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No Oil without Water: Water-Tech for the Future

As much as the world is thirsty for water, investors should also be increasingly thirsty to add water-tech to their portfolios.

Only 1% of the world’s water is usable - 99% is locked in glaciers or in salt-water oceans and seas. The US drought in 2012 gave us a taste of what is to come, and this year will see well over half of the US states experiencing water shortages.

Water supply dictates manufacturing, agriculture and – yes – oil and gas extraction, production and refining. As water supplies diminish, water prices will rise and so too will the cost of getting hydrocarbons out of the ground. 

All around water-tech is a solid investment and the water industry enjoys some $620 billion in revenues. It’s a resource that will never go out of style, so it’s a short-term and long-term investment that is only going to become more profitable over the years and decades.

Globally, there are some 400 water-related companies for investors to choose from. These companies are engaged in everything from technologies designed to make undrinkable water drinkable and to facilitate the more efficient delivery of water, to overseas water-tech exports.

Here are some top picks for water-tech investments for 2013:

Desalination Technology

This technology, which is growing exponentially in popularity, essentially involves turning salt water into drinking water and it is conducted by over 7,500 plants around the world. This is a key growth area of the sector and should see 9.5% growth year-on-year over the next decade. By 2020, analysts expect desalination to reach 54 billion cubic meters in water volume.

Companies to look out for:

•    General Electric: Desalination equipment
•    California-based Energy Recovery: Desalination equipment

Water Delivery Systems

The US alone is forecast to spend a minimum of $500 billion over the next 2 decades on new water pipes and related water infrastructure. Globally, there is a huge market in both emerging economies and developing countries for clean water delivery systems.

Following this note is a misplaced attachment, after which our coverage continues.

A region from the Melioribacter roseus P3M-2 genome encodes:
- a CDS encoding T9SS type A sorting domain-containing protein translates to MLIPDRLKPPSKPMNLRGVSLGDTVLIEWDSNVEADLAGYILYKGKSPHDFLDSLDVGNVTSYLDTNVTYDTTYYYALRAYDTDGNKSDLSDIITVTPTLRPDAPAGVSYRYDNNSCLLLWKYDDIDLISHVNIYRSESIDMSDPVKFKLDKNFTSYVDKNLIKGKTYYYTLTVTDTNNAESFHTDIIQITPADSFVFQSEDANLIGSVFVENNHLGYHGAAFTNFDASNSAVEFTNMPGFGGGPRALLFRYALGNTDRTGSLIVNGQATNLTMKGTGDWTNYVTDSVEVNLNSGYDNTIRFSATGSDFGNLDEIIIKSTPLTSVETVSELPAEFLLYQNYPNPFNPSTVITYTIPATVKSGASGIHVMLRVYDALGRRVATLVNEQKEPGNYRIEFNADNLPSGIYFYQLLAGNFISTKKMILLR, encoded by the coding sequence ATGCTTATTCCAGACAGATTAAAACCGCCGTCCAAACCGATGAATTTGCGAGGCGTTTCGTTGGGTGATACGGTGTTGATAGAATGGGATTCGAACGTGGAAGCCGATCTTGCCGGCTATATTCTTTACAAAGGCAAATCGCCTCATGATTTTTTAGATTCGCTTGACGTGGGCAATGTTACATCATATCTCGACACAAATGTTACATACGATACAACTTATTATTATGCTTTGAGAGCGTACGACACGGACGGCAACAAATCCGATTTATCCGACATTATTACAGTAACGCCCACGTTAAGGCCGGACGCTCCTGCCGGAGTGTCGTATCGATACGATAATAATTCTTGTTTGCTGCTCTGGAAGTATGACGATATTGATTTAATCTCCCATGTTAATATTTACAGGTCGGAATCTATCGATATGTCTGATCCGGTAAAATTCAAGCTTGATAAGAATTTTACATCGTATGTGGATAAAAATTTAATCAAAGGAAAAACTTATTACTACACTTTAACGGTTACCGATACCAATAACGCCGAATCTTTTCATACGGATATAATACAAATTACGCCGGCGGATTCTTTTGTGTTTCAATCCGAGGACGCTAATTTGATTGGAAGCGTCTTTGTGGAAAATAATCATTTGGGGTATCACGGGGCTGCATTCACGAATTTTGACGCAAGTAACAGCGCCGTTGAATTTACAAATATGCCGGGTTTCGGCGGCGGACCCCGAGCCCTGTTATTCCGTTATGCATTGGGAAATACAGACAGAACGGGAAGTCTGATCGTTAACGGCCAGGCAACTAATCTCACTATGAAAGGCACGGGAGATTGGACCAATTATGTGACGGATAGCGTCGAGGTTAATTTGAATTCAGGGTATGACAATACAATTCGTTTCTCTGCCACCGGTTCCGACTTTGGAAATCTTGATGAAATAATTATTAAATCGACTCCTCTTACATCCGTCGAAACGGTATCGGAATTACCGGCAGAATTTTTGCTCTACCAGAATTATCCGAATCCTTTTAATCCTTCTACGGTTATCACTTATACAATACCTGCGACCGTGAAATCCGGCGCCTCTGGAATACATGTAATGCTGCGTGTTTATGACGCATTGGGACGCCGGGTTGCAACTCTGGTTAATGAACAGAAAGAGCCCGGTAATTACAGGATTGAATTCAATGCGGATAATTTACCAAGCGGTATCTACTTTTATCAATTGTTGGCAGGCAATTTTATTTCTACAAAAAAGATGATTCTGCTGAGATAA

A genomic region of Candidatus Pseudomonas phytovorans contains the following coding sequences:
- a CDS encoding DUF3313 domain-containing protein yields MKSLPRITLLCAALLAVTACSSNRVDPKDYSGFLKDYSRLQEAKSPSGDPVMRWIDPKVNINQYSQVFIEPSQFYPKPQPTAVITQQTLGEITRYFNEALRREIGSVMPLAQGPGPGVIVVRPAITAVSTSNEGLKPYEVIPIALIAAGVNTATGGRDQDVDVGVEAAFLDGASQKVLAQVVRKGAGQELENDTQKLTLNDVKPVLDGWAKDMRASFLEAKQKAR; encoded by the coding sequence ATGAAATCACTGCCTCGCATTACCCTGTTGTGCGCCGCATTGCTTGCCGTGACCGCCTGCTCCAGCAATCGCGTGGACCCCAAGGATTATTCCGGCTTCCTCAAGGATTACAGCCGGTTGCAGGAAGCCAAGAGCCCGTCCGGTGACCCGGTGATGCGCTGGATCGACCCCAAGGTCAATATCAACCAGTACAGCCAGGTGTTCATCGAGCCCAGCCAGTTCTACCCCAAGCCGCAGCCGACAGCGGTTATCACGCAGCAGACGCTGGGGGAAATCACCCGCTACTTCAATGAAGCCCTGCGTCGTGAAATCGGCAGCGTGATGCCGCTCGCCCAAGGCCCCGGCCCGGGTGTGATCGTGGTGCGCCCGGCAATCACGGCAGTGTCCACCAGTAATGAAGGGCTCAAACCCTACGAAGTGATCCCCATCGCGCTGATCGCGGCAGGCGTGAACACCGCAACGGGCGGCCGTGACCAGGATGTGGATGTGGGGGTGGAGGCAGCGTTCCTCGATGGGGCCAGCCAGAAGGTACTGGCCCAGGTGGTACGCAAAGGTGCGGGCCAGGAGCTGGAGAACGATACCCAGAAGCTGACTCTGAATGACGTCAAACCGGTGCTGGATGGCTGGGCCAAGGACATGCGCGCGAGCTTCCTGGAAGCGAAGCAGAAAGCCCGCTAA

Companies to look out for:

•    Washington-based Northwest Pipe Co.: water pipe manufacturers
•    Atlanta-based Mueller Water Products: water pipe, hydrant and water valve


Major Desalination Plants Worldwide

•    Ohio-based Gorman-Rupp Co.: water pump manufacturers

Irrigation Systems Technology

Droughts and the diminishing availability of clean water for use in agriculture makes this a very high-growth area of the sector, with analysts forecasting 20% growth annually over the next decade.

Companies to look out for:

•    Nebraska-based Valmont Industries Inc.
•    Nebraska-based Lindsay Corp.

Average Hydraulic Fracturing Fluid Composition

Water Rights Companies

This is a longer-term play but one that could have a sizable payoff for investors who recognize the value of private ownership of water rights at a time of diminishing availability.
Smart Water Meter Technology

Much like smart electricity meters, smart water meters are showing signs of market maturity and this will become increasingly popular when water prices begin to rise.

Companies to look out for:

•    Wisconsin-based Badger Meter Inc.
•    Washington-based Itron Inc.

So what about the oil and gas industry? It wouldn’t exist without water. The backbone of the US natural gas boom is hydraulic fracturing. Water is used both during the fracturing process and is a key element of the waste produced by the process.  To wit, an average of 50,000 gallons of water are needed to fracture one well in a coal bed formation; while as much as 5 million gallons of water are needed to fracture one horizontal well in a shale formation.

Shale gas will likely provide over 20% of the entire US gas supply by 2020, and to do so it will use a lot of water, and this use of water may have implications for available drinking water both in terms of volume and quantity. This makes water-tech a major growth industry, in terms of desalination and delivery systems - and also in terms of cleaning up fracking water. 
So this booming industry is using up water at a rapid rate, and also returning waste water that could possibly have an impact on drinking water supplies.

While this situation magnifies the importance of water-tech and the potential future payout for investors, here’s one more lead that looks smart: A new desalination technique being developed at the Massachusetts Institute of Technology (MIT). This new technology could clean up fracking water by mimicking what nature does in the rain cycle: seawater vaporizes, clouds are formed and then condense and come down as rain. The technology is similar to other desalination technologies in terms of modus operandi, but the goal is not to vaporize the salt out of water, but to vaporize the waste out of fracking water.  Its developers say it’s more energy efficient that other desalination processes and very low maintenance.

If you need more, consider this: Jim Rogers, the co-founder of the Quantum Fund with George Soros in the 1970s, is banking on water-tech investments for the future. He’s got his eye open for new water technologies globally and holds stocks in several water-tech companies, including the Singapore-based HyFlux Ltd, which manufactures and installs water purification, water treatment and water recycling systems.

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